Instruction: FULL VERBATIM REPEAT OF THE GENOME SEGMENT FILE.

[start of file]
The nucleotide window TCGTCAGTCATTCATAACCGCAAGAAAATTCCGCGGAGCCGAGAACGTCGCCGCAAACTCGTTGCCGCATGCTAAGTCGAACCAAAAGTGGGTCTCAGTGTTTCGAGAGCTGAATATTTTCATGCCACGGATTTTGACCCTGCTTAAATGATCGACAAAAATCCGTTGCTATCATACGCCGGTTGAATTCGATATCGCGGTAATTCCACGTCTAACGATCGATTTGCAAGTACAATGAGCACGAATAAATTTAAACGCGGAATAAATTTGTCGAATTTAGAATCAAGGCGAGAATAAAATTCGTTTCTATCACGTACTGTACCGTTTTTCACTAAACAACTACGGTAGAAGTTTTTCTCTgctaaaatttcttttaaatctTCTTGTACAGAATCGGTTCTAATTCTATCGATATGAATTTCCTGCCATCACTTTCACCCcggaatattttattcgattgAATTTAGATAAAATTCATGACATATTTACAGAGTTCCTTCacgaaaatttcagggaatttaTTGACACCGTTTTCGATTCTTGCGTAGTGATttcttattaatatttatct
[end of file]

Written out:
The nucleotide window TCGTCAGTCATTCATAACCGCAAGAAAATTCCGCGGAGCCGAGAACGTCGCCGCAAACTCGTTGCCGCATGCTAAGTCGAACCAAAAGTGGGTCTCAGTGTTTCGAGAGCTGAATATTTTCATGCCACGGATTTTGACCCTGCTTAAATGATCGACAAAAATCCGTTGCTATCATACGCCGGTTGAATTCGATATCGCGGTAATTCCACGTCTAACGATCGATTTGCAAGTACAATGAGCACGAATAAATTTAAACGCGGAATAAATTTGTCGAATTTAGAATCAAGGCGAGAATAAAATTCGTTTCTATCACGTACTGTACCGTTTTTCACTAAACAACTACGGTAGAAGTTTTTCTCTgctaaaatttcttttaaatctTCTTGTACAGAATCGGTTCTAATTCTATCGATATGAATTTCCTGCCATCACTTTCACCCcggaatattttattcgattgAATTTAGATAAAATTCATGACATATTTACAGAGTTCCTTCacgaaaatttcagggaatttaTTGACACCGTTTTCGATTCTTGCGTAGTGATttcttattaatatttatct